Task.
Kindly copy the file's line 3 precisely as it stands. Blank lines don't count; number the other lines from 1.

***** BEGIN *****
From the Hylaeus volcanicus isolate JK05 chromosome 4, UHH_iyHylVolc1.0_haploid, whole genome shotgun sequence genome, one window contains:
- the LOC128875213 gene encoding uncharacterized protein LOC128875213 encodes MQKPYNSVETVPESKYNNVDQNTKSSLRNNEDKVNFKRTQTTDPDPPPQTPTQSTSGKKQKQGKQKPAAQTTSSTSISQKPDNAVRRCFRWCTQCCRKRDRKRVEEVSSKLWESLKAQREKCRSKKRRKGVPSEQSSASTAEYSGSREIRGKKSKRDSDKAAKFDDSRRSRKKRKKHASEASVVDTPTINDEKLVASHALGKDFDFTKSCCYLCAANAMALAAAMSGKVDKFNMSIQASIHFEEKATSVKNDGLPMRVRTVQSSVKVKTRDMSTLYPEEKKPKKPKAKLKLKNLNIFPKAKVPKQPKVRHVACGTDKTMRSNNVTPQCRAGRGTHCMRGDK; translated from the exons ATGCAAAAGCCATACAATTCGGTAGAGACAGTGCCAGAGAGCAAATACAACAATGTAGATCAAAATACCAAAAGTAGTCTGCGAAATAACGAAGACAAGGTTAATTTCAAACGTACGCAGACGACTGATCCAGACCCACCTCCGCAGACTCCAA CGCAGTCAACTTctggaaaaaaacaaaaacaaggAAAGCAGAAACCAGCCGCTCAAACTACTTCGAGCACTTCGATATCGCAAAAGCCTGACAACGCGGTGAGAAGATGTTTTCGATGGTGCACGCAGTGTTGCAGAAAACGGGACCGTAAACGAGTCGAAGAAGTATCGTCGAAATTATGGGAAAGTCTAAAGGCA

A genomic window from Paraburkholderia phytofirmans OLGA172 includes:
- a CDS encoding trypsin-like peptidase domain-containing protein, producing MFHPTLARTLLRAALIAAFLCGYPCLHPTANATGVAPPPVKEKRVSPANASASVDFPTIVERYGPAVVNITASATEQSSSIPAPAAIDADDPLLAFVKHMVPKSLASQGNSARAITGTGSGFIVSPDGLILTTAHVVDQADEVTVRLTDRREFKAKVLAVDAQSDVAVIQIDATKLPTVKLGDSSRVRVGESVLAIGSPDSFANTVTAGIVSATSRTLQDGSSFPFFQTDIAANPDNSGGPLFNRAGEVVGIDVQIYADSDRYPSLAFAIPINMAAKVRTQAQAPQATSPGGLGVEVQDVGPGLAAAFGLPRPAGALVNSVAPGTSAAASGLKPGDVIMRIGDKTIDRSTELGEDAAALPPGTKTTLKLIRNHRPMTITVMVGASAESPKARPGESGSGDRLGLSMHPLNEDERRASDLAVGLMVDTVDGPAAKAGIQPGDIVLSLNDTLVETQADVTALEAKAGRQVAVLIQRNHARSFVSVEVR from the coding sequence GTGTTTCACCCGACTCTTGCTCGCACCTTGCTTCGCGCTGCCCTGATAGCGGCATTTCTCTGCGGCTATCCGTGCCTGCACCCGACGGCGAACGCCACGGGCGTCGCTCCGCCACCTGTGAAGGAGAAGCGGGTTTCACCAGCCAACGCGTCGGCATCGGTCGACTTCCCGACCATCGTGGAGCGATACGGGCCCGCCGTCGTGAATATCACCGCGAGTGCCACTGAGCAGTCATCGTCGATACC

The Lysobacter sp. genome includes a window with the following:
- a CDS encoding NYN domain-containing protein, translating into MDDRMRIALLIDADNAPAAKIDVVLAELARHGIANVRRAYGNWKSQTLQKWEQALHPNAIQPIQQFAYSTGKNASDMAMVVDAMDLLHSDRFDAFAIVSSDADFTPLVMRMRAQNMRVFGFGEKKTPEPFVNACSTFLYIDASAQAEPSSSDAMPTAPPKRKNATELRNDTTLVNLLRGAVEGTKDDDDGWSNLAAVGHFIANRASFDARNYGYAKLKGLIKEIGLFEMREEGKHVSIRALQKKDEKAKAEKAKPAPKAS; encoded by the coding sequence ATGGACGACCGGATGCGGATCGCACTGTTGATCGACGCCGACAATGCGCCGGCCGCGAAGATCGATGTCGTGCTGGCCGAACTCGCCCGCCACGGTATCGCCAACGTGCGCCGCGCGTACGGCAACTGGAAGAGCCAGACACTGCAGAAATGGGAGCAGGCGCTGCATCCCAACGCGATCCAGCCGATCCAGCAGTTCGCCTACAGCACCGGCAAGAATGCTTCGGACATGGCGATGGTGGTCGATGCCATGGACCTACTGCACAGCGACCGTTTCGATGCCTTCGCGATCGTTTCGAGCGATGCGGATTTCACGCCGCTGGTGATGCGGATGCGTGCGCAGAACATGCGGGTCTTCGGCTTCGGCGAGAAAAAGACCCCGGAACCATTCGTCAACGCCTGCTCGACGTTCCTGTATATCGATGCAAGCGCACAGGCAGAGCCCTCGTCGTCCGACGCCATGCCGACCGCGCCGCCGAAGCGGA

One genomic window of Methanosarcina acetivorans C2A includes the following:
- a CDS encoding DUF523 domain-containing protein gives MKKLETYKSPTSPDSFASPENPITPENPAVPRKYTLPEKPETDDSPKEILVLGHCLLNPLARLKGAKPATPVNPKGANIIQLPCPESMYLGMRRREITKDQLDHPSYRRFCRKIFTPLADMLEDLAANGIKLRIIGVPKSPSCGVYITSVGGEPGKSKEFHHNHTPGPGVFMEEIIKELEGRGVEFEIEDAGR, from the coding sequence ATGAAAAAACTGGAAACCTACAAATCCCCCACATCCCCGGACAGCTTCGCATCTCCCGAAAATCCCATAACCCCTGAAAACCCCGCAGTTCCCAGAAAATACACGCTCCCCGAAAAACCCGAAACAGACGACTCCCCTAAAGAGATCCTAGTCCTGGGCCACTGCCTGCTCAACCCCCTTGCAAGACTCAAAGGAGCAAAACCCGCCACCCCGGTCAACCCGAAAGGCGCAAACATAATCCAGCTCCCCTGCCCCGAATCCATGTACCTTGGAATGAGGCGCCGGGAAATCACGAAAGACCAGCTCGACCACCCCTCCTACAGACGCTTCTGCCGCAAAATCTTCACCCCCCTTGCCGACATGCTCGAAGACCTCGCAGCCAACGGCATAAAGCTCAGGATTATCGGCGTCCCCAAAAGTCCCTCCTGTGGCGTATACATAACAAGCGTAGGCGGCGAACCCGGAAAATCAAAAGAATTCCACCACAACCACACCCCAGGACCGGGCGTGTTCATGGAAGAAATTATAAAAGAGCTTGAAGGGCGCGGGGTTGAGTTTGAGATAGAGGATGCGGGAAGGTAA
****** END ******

A genomic window from Paraburkholderia phytofirmans OLGA172 includes: